Health officials in two Australian states warn of the spread of a more infectious COVID-19 variant
By Laura Harris // Jan 11, 2024

Health officials in the Australian states of Victoria and New South Wales (NSW) have issued public warnings about the supposed increase in cases of the JN.1 variant of the Wuhan coronavirus (COVID-19), known for its "wave-on-wave pattern" of infections.

The variant, identified as sub-lineage BA.2.86 of the post-vaccine omicron variant, has prompted the issuance of health alerts and has raised fears among experts, noting that the variant has driven a significant increase in infections and hospitalizations across both states.

Chief Health Officer of Victoria Dr. Clare Looker has described this new variant as having "a bit of a wave-on-wave pattern" of infection, instead of a "lull or a return to a baseline between waves." (Related: Asia braces for new wave of coronavirus infections, more countries to see spikes in caseloads.)

In NSW, the most populous state in Australia, hospital admissions are increasing, with several sources suggesting that hospital beds are reaching their full capacity. Recorded positive PCR tests have also risen, but self-reporting from infected individuals has decreased. However, health officials have not yet released their official data. Meanwhile, in Victoria, health authorities issued a health alert specifically for the BA.2.86 variant on Jan. 8, marking its second surge within the past six months.

Both cases in Victoria and NSW, forming the ninth wave, are expected to reach their peak in the coming weeks.

The Department of Health, Victoria reported a surge in hospitalizations across the state over the past month. Meanwhile, NSW Health reported that around 400 people were being admitted to the hospital with COVID-19 each week and that there was "a high level of COVID activity in the community at the moment."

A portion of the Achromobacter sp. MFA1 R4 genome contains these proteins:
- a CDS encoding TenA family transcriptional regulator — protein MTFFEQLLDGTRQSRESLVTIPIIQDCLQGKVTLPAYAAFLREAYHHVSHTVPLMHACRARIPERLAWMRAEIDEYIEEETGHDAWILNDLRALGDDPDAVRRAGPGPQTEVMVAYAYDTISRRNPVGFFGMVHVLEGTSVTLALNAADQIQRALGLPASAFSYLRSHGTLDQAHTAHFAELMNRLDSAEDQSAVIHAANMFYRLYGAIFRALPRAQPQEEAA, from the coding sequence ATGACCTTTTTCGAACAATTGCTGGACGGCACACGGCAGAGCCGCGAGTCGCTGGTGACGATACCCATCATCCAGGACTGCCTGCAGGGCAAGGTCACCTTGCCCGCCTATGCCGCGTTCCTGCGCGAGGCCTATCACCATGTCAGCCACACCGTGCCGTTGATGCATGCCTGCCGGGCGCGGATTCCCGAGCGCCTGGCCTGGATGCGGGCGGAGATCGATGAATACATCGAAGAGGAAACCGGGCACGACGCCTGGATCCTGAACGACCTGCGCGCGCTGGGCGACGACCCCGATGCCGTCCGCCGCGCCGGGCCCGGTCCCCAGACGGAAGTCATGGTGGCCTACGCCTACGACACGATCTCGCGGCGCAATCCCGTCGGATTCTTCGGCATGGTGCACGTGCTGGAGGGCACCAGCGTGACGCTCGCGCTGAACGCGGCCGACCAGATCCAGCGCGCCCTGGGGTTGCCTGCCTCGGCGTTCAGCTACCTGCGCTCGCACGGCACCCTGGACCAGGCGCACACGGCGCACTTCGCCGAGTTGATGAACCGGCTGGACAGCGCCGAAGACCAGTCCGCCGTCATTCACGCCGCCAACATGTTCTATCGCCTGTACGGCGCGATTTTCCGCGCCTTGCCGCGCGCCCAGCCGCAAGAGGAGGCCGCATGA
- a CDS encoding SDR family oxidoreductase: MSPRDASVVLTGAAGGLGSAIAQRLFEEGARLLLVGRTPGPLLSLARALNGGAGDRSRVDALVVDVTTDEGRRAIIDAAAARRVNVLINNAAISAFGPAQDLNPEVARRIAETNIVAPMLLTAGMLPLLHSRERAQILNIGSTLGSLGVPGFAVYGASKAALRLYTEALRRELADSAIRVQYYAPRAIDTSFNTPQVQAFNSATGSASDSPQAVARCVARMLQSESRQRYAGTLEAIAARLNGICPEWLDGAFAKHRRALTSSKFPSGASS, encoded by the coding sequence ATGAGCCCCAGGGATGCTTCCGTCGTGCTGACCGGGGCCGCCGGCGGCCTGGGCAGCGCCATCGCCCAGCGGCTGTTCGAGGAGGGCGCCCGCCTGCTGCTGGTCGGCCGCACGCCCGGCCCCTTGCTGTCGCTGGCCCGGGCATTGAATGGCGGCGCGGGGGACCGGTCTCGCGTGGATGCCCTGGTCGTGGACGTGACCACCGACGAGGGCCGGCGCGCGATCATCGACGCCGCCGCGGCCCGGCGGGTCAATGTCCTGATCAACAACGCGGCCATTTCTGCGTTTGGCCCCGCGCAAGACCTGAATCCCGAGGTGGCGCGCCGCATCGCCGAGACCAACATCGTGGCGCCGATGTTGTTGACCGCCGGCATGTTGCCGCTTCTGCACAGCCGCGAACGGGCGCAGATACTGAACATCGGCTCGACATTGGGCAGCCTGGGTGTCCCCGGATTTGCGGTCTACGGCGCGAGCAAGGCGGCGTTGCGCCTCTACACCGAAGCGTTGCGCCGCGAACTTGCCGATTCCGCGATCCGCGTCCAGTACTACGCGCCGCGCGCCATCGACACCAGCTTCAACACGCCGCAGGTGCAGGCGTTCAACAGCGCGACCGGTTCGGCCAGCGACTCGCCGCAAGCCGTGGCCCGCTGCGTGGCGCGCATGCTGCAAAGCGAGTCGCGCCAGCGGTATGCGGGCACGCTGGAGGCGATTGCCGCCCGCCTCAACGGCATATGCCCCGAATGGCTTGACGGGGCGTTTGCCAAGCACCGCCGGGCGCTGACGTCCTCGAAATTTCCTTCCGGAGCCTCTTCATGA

"Part of the concern with this new variant has been the speed with which it’s taken off. So over a few weeks, we’ve really seen it very quickly be the dominant variant in the community," Looker said.

JN.1 feared to have many mutations that can evade immune responses

The JN.1 variant's spread is being treated seriously by Australian state governments because of its direct lineage from the BA.2.86 variant. This variant caught the attention of scientists and public health officers all over the world because it carried 30 more spike protein mutations compared to its predecessor, which raised fears that it could better evade immune responses.

Current analyses conducted on the structure of the JN.1 variant note that it has just one additional spike protein mutation compared to the BA.2.86, but scientists claim the mutation – called L455S – makes the JN.1 variant much more transmissible. Earlier research has already found that JN.1 was significantly more infectious than BA.2.86.

Stuart Turville, a virologist working for the University of New South Wales' Kirby Institute, noted that the particular change in the JN.1 affected the part of the virus that binds to cells, helping it better evade antibodies.

"[BA.2.86] was dominating in its own way, but it hadn't quite navigated well past the next hurdle, which is actually navigating around antibodies," warned Turville. "With JN.1, we've got a situation where it's gained the competitiveness of evading antibodies XBBs or EG.1 [omicron subvariants]."

Head over to for more stories about the resurgence of COVID-19 worldwide.

Watch this video explaining why the omicron XBB 1.5 variant is more likely to infect fully vaccinated persons.

This video is from the AxeTruth channel on

More related stories:

New wave of COVID-19 infections driven by omicron sub-variants hits China.

CDC warns latest COVID-19 “variant” BA.2.86 infects the FULLY VACCINATED, admitting the vaccines don’t work.

INJECTION REJECTION: HHS data reveals only 2% of Americans have received COVID-19 vaccines for new variants.

COVID-19 mask mandates RETURN in U.S. hospitals amid spread of JN.1 variant.

Study: Mask mandates made no difference to COVID-19 transmission rates in hospitals.

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